Taiwan. This restaurant is dressier and a bit more expensive than a lot of Chinese places in town, but it stands head and shoulders above most of them when it comes to food. The choices, particularly in terms of appetizers and soups, are extremely varied; the Kuo-Teh meat dumplings, the flaming pu pu platter and the sizzling rice soup for two are outstanding. The kitchen is at its best with the hot and spicy Szechuan dishes. Service can range from nerve-rackingly overattentive to somewhat absent-minded. (6111 Greenville. 369-8902. Mon-Sat 11 am-3 am, Sun 10 am-11 pm. Reservations. All credit cards.

Yunnan Dynasty. Probably the best Chinese restaurant in Dallas, Yunnan Dynasty is especially adept at hot and spicy dishes like Yunnan spicy shrimp, shredded beef with hot pepper and black bean sauce and diced chicken with hot pepper sauce. The chef’s special beef is also a crunchy delight. One of our all-time favorites is steamed fish, served whole, with black-bean sauce. For dessert, sesame bananas can’t be improved upon. (Caruth Plaza, 9100 N Central Expwy, Suite 191. 739-1110. Sun-Thur 11:30-10, Fri & Sat noon-11. AE, V, MC, DC. $$)



SEAFOOD



Charley’s Seafood Grill. Charley’s is worth a visit not so much for its seafood as for its atmosphere- the brass-trimmed, floor-to-ceiling mirrored bar filled with row upon row of assorted liquor bottles is really quite a sight. The seafood, unfortunately, is less impressive. Charley’s chowder is bland, and the numerous fried offerings are only average, but the char-broiled fish (trout, red snapper, swordfish steak) can be quite good. (5348 Belt Line. 934-8501. Sun-Thur 11-10, Fri & Sat 11-11. All credit cards. $$)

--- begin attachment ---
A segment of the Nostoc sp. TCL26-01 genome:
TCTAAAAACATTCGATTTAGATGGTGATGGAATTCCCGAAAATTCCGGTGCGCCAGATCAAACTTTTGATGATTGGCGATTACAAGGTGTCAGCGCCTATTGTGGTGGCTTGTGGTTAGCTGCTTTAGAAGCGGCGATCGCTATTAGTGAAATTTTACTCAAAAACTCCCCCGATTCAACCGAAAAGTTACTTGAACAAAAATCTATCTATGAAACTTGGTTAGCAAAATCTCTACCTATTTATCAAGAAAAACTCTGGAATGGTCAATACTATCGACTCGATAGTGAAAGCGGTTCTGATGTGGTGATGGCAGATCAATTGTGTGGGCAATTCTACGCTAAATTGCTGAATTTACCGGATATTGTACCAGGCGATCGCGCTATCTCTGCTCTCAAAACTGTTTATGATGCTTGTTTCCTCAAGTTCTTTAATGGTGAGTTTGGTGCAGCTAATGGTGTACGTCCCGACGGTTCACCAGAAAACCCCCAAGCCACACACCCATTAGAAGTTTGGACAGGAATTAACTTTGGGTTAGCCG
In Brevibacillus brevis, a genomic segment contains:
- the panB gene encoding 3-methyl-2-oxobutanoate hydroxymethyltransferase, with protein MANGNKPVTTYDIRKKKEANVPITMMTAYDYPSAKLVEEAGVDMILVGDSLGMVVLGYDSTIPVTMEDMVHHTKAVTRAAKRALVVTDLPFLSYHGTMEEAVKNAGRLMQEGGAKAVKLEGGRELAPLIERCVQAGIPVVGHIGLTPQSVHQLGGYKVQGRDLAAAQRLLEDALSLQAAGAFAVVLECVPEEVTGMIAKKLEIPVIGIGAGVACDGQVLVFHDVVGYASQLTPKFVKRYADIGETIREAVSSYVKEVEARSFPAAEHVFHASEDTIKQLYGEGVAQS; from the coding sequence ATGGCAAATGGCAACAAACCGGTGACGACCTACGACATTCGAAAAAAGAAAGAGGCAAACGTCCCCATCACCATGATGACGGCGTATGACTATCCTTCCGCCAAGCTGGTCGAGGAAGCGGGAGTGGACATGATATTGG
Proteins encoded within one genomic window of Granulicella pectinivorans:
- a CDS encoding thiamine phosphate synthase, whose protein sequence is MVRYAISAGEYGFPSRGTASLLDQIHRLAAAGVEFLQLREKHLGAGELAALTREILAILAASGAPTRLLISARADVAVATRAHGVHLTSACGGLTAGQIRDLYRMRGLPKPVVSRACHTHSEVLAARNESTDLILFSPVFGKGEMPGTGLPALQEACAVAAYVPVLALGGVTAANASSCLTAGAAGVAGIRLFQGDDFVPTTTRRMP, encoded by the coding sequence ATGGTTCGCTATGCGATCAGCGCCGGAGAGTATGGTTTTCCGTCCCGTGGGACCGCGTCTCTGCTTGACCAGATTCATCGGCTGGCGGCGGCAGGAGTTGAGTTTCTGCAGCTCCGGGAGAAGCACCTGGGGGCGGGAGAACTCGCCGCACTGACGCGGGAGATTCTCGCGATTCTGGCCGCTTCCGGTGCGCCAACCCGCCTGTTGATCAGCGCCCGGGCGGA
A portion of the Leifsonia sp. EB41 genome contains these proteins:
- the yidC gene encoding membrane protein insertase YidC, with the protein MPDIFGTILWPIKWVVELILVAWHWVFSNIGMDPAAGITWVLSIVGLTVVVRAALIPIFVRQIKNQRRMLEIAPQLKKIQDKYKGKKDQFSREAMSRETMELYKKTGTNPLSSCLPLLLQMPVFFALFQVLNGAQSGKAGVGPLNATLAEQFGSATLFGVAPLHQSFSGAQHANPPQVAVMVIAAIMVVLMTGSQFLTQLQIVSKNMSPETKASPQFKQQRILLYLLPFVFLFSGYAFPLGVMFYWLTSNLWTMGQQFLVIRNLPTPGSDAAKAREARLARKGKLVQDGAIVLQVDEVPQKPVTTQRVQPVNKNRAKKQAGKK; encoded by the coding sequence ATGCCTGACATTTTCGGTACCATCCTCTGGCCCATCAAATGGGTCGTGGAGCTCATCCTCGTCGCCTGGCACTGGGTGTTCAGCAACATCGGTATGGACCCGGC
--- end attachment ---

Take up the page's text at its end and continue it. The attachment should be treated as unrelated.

Fausto’s. This establishment deserves commendation for its excellence in all areas of restaurant management, especially for the food. King salmon with spinach in a puff pastry and baked swordfish with oysters and wine sauce would make anyone’s palate quiver with delight. The fresh shark gumbo and the artichoke and mushroom salad are equally special. The chocolate mousse is ambrosial; the fresh coffee with beaten cream is nectar even for Neptune. The extras are noteworthy-a flavor-bursting pear sorbet to refresh the palate before the entree, a homemade honey-and-almond cookie served atop a silver container that releases swirls of dry ice vapor over the edges of your table. The elegant, dark and unhurried atmosphere makes for a satisfying and romantic evening, as do the live piano music and subdued noise and crowds. (Hyatt Regency Hotel. 651-1234. Daily: 6-11; Sun brunch: 10:30-2:30. Reservations for dinner. Jackets required for men. All credit cards. $$$$)

Jozef’s. Selecting carefully is the way to enjoy the seafood at Jozef’s. Smoked freshwater trout with horseradish sauce, mushrooms stuffed with crab meat imperial and basic entrees such as live Maine lobster or char-broiled fish of the season are all recommended. Tasty blueberry cheesecake is a nice finish. Service is attentive but not overbearing. (2719 McKinney. 826-5560. Lunch: Mon-Fri 11-2:30; dinner: Sun-Thur 6-10, Fri & Sat 6-11. Reservations. All credit cards. $$$)

Ratcliffe’s. The decor looks like New Orleans, and the fish compares favorably. Especially noteworthy are the clam chowder and sourdough bread. Add a house salad and soothing raspberry mousse, and you have a pleasant lunch. For evenings try the pasta with seafood or red snapper, plus vegetables. (1901 McKinney. 748-7480. Lunch: Mon-Fri 11-2:30; dinner: Sun-Thur 5-10, Fri & Sat 5-11. Reservations optional. AE, V, DC, CB. $$$)